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Rights, knowledge, and governance for improved health equity in urban settings.
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PMID:  21901507     Owner:  NLM     Status:  MEDLINE    
All three of the interacting aspects of daily urban life (physical environment, social conditions, and the added pressure of climate change) that affect health inequities are nested within the concept of urban governance, which has the task of understanding and managing the interactions among these different factors so that all three can be improved together and coherently. Governance is defined as: "the process of collective decision making and processes by which decisions are implemented or not implemented": it is concerned with the distribution, exercise, and consequences of power. Although there appears to be general agreement that the quality of governance is important for development, much less agreement appears to exist on what the concept really implies and how it should be used. Our review of the literature confirmed significant variation in meaning as well as in the practice of urban governance arrangements. The review found that the linkage between governance practices and health equity is under-researched and/or has been neglected. Reconnecting the fields of urban planning, social sciences, and public health are essential "not only for improving local governance, but also for understanding and addressing global political change" for enhanced urban health equity. Social mobilization, empowering governance, and improved knowledge for sustainable and equitable development in urban settings is urgently needed. A set of strategic research questions are suggested.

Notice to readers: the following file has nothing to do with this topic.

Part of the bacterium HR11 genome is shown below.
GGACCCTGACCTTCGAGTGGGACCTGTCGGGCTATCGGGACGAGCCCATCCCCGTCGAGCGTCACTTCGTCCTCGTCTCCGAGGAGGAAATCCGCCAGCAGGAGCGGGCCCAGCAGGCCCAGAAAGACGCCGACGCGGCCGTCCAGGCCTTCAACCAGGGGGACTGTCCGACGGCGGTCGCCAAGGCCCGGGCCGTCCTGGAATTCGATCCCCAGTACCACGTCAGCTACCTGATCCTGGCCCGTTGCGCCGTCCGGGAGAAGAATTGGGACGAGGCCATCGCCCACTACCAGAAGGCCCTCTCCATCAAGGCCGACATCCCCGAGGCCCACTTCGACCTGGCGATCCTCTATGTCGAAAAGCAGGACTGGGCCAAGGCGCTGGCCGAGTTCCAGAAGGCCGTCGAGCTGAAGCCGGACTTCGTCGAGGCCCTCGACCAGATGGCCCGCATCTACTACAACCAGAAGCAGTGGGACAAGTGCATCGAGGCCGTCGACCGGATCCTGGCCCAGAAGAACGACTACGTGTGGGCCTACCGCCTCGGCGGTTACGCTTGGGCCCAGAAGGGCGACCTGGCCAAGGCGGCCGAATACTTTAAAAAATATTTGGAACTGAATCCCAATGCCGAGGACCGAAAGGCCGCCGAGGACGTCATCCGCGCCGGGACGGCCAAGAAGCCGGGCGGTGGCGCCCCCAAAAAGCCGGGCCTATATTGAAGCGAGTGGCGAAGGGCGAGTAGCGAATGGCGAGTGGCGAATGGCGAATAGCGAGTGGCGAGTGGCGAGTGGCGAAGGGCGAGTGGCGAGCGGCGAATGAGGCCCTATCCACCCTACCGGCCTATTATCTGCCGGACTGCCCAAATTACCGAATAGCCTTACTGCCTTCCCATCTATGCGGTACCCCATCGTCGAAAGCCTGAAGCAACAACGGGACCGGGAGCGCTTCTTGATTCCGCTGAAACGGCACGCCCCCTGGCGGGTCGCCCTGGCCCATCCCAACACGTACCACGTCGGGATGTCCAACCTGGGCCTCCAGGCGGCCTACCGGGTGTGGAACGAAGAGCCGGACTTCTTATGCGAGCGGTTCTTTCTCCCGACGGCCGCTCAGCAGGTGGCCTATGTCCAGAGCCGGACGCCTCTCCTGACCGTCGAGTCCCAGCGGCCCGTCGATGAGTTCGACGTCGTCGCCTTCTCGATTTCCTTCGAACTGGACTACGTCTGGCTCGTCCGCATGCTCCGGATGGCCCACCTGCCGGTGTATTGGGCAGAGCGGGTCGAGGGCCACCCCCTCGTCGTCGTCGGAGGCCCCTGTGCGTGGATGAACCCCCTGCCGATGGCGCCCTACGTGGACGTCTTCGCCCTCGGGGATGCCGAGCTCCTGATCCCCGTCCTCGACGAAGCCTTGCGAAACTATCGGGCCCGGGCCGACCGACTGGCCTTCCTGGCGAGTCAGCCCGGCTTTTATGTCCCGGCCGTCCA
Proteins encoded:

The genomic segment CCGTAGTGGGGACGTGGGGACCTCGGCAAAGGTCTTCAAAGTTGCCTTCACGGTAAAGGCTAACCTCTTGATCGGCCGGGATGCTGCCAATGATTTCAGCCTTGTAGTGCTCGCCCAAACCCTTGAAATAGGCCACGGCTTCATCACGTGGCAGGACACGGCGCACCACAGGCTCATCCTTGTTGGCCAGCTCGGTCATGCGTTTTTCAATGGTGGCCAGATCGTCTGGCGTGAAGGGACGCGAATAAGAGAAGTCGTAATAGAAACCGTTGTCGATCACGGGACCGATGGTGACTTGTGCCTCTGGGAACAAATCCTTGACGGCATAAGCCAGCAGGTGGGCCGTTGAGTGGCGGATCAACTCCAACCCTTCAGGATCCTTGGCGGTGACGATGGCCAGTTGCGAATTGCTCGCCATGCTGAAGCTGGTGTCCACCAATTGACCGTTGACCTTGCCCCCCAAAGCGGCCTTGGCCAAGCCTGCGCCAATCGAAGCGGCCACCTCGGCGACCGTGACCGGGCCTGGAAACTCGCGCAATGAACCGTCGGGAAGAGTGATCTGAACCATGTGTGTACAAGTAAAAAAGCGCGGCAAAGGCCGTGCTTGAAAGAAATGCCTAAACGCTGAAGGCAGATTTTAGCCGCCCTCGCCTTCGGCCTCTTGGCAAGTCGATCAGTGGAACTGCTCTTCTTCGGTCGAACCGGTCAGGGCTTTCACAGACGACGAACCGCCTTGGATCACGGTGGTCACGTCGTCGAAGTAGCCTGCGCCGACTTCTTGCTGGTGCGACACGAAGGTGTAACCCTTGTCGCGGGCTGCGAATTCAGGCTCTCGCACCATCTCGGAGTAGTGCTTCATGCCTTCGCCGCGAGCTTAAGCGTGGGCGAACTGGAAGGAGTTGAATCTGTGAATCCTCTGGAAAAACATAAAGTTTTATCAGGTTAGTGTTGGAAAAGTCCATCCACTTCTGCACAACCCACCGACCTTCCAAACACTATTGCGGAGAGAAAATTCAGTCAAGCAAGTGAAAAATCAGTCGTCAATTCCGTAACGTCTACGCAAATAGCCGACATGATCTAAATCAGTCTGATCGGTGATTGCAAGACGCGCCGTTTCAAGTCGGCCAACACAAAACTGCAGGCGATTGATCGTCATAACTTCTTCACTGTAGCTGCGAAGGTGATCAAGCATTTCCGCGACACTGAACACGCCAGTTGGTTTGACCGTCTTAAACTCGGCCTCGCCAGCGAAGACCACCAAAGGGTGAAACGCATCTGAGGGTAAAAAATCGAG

Françoise Barten; Marco Akerman; Daniel Becker; Sharon Friel; Trevor Hancock; Modi Mwatsama; Marilyn Rice; Shaaban Sheuya; Ruth Stern
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Publication Detail:
Type:  Journal Article; Research Support, Non-U.S. Gov't; Review    
Journal Detail:
Title:  Journal of urban health : bulletin of the New York Academy of Medicine     Volume:  88     ISSN:  1468-2869     ISO Abbreviation:  J Urban Health     Publication Date:  2011 Oct 
Date Detail:
Created Date:  2011-10-12     Completed Date:  2012-02-08     Revised Date:  2013-06-27    
Medline Journal Info:
Nlm Unique ID:  9809909     Medline TA:  J Urban Health     Country:  United States    
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Languages:  eng     Pagination:  896-905     Citation Subset:  IM    
Nijmegen Urban Health Group, Radboud University Nijmegen, UMCN, Nijmegen, The Netherlands.
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MeSH Terms
Health Knowledge, Attitudes, Practice
Health Status Disparities*
Human Rights*
Local Government*
Urban Health*

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Journal ID (nlm-ta): J Urban Health
ISSN: 1099-3460
ISSN: 1468-2869
Publisher: Springer US, Boston
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© The Author(s) 2011
Electronic publication date: Day: 7 Month: 9 Year: 2011
pmc-release publication date: Day: 7 Month: 9 Year: 2011
Print publication date: Month: 10 Year: 2011
Volume: 88 Issue: 5
First Page: 896 Last Page: 905
ID: 3191211
PubMed Id: 21901507
Publisher Id: 9608
DOI: 10.1007/s11524-011-9608-z

Rights, Knowledge, and Governance for Improved Health Equity in Urban Settings
Françoise Barten1 Address:
Marco Akerman2
Daniel Becker3
Sharon Friel45
Trevor Hancock6
Modi Mwatsama7
Marilyn Rice8
Shaaban Sheuya9
Ruth Stern10
1Nijmegen Urban Health Group, Radboud University Nijmegen, UMCN, Nijmegen, The Netherlands
2Faculdade de Medicina do ABC, Santo André, Brazil
3Centro de Promoção da Saúde, Rio de Janeiro, Brazil
4University College London, London, UK
5The Australian National University, Acton, Australia
6School of Public Health and Social Policy, University of Victoria, Victoria, BC Canada
7National Heart Forum, London, UK
8WHO Regional Office for the Americas, Washington, DC USA
9Ardhi University, Dar es Salaam, Tanzania
10School of Public Health, University of the Western Cape, Cape Town, South Africa


This paper draws on an earlier working paper on Governance for Health Equity in Urban Settings developed within the frame of the Global Research Network on Urban Health Equity.1,2 The paper focuses on governance to address the social and environmental determinants of urban health inequities. It outlines the key components of governance and the plausible pathways to urban health inequity. The paper finishes with a discussion on knowledge gaps and suggests a research agenda to address the gaps in the evidence base concerning governance and urban health inequity in cities in low-income and middle-income countries (LMICs).